'Good evening, gentlemen!'

“Good evening, gentlemen!” the Duke beamed, cutting Cynan off in what would surely have been a tediously formal greeting. “May I relieve you of any encumbrances before you come in? Cloaks? Gloves? Swords? Lips?”

Cynan choked, but Cearball had paid too little attention to the English to know why. Across the room a masterfully tailored dress was calling the better part of his attention to the swooping curve of a female waist, which flared out to wide, round hips that were quite plainly made to be grasped.

Across the room a masterfully tailored dress was calling the better part of his attention.

As his hands curled tentatively around the hips’ shadowy double before him, he realized with a start that they had already held the original – for it was the Duke’s eldest daughter he was seeing. Last night he had paid so much attention to what she lacked in front that he had failed to notice what she possessed behind.

“Sir?” the Duke asked.

“Your Grace?” Cearball replied automatically.

“Eyes, perhaps?”

“Ah – they’re blue,” Cearball blurted.

Cynan laughed at him, and Cearball did not know why.

'Cynan laughed at him, and Cearball did not know why.'

“We left sword and cloak and gloves at the gate,” Cynan said. “And Cearball simply left his brain at home.”

“What?” Cearball snapped.

“I think he simply does not keep it where you expect to find it, young man,” the Duke said gravely to Cynan.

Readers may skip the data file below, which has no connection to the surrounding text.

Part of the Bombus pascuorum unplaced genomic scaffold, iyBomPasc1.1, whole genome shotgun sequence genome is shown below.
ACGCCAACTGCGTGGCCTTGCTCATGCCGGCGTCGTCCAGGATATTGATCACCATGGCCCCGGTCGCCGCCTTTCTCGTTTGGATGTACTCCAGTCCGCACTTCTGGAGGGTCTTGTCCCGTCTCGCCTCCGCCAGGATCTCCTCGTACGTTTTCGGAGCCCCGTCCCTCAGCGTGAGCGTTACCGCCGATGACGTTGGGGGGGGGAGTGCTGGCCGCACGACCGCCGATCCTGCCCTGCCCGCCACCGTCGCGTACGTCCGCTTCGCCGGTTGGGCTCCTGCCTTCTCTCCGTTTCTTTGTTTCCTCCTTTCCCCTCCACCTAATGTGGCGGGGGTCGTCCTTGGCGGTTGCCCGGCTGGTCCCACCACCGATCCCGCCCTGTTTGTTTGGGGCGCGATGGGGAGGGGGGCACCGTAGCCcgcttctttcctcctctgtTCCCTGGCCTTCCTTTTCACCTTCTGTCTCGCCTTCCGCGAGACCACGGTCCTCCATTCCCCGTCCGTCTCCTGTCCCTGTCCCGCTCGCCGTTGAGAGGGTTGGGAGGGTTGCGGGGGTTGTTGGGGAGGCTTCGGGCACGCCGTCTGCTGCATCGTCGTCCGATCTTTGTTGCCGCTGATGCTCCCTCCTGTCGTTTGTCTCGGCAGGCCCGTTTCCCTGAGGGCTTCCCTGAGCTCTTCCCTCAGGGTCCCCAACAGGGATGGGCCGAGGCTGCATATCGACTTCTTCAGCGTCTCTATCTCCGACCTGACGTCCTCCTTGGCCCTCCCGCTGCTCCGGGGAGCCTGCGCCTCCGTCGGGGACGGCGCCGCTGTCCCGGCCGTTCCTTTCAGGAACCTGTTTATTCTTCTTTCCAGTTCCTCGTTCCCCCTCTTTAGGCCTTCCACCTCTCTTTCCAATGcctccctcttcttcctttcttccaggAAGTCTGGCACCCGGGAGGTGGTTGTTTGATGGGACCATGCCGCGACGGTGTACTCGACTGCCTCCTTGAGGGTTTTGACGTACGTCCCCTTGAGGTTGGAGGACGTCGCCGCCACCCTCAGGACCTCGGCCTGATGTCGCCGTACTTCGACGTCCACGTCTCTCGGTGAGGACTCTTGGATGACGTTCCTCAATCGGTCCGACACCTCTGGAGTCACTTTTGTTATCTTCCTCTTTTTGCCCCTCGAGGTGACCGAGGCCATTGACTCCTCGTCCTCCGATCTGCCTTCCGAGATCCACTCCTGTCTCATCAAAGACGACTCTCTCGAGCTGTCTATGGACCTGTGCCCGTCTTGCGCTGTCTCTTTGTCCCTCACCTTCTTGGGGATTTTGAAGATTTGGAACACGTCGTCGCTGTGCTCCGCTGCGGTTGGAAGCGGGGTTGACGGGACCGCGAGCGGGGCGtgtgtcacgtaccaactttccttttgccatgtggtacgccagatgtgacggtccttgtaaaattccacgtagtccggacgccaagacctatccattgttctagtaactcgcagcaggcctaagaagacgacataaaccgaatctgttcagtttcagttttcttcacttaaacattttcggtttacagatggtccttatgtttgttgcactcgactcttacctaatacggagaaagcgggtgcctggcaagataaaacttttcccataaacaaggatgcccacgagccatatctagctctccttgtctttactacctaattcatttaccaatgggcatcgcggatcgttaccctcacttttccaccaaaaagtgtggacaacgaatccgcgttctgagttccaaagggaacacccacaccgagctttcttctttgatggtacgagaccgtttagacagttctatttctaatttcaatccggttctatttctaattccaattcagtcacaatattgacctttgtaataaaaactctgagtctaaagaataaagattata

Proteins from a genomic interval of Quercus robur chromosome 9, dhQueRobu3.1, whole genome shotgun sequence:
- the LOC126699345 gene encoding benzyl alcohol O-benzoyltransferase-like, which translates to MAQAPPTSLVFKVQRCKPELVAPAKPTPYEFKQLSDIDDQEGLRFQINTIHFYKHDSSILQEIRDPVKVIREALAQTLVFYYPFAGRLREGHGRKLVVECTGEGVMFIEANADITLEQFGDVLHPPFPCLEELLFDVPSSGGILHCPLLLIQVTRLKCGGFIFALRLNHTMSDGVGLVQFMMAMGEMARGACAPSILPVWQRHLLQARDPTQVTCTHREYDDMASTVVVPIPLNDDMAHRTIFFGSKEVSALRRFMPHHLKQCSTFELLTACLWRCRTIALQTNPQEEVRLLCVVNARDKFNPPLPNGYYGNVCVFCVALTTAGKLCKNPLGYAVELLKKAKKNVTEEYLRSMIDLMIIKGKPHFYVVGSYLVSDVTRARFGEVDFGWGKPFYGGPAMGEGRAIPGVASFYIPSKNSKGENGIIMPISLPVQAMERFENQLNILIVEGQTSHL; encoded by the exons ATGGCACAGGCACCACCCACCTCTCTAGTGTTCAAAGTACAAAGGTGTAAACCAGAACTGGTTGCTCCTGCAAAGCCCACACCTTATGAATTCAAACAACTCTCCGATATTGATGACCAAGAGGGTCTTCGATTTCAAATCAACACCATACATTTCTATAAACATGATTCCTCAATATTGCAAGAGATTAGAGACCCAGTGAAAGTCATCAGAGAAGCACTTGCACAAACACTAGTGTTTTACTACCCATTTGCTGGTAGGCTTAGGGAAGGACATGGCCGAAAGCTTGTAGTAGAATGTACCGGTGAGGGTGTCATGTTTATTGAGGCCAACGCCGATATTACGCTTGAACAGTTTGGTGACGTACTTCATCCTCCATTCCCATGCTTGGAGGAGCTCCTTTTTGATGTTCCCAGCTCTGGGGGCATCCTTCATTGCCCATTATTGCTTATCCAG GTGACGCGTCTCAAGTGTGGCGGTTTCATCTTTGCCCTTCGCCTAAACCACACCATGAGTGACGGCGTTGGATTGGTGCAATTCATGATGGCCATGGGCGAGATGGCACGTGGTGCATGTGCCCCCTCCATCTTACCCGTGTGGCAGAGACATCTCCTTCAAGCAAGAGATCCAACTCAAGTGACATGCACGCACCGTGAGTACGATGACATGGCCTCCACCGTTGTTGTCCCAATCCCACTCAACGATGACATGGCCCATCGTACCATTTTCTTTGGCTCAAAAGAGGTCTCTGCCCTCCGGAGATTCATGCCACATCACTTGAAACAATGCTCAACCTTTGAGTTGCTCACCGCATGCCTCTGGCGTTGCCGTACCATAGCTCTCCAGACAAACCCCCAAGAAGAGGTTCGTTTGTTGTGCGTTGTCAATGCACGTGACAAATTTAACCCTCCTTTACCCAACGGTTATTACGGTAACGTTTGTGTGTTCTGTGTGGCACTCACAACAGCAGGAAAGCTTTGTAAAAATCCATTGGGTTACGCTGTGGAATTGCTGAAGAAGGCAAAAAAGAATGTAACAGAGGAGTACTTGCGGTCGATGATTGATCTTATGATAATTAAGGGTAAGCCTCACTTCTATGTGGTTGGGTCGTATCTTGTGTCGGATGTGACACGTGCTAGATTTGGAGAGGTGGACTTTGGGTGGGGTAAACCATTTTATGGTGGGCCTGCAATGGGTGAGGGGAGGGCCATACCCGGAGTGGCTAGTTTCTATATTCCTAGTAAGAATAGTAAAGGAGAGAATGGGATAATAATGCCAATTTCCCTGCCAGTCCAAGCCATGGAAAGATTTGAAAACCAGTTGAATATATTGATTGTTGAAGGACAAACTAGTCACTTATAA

Cynan laughed aloud, with his mule-​​like braying, as Cynan – wisely – rarely laughed at anything. Nevertheless Cearball was beginning to feel more ridiculous than he. The last thing he had expected was for Cynan and the Duke to join forces against him.

'Oh, dear.'

Alred stepped aside and began to invite them in, but he was interrupted by a shout of “Leila!” that went up from several male throats like a cheer.

“Oh, dear,” Alred sighed.

Leila laughed and trotted out of sight behind a pillar, where she was met by the sound of a brief scuffle and a cry of male victory.

“Before we go in I had better explain The Rule to you, gentlemen,” the Duke said ominously.

'I had better explain The Rule to you, gentlemen.'

He cleared his throat and bowed sharply like a herald, to the tune of some giggling from a small group of children seated in the corner.

“Whereas the male company significantly surpasses the female company present on this occasion,” he intoned, “and whereas we have failed to suppress the adornment of our hall with mistletoe, and notwithstanding the confiscation of all blunt and bladed weapons at the gate, in the interests of Christmastide harmony and the maintenance of the unbloodied state of all noses here foregathered and henceforth to come, we have resolved: that any lady who passes beneath mistletoe shall be obliged to kiss no more than one gentleman per occasion of passing, and furthermore that this gentleman shall manifest his claim by being the first to declare aloud her Christian name.”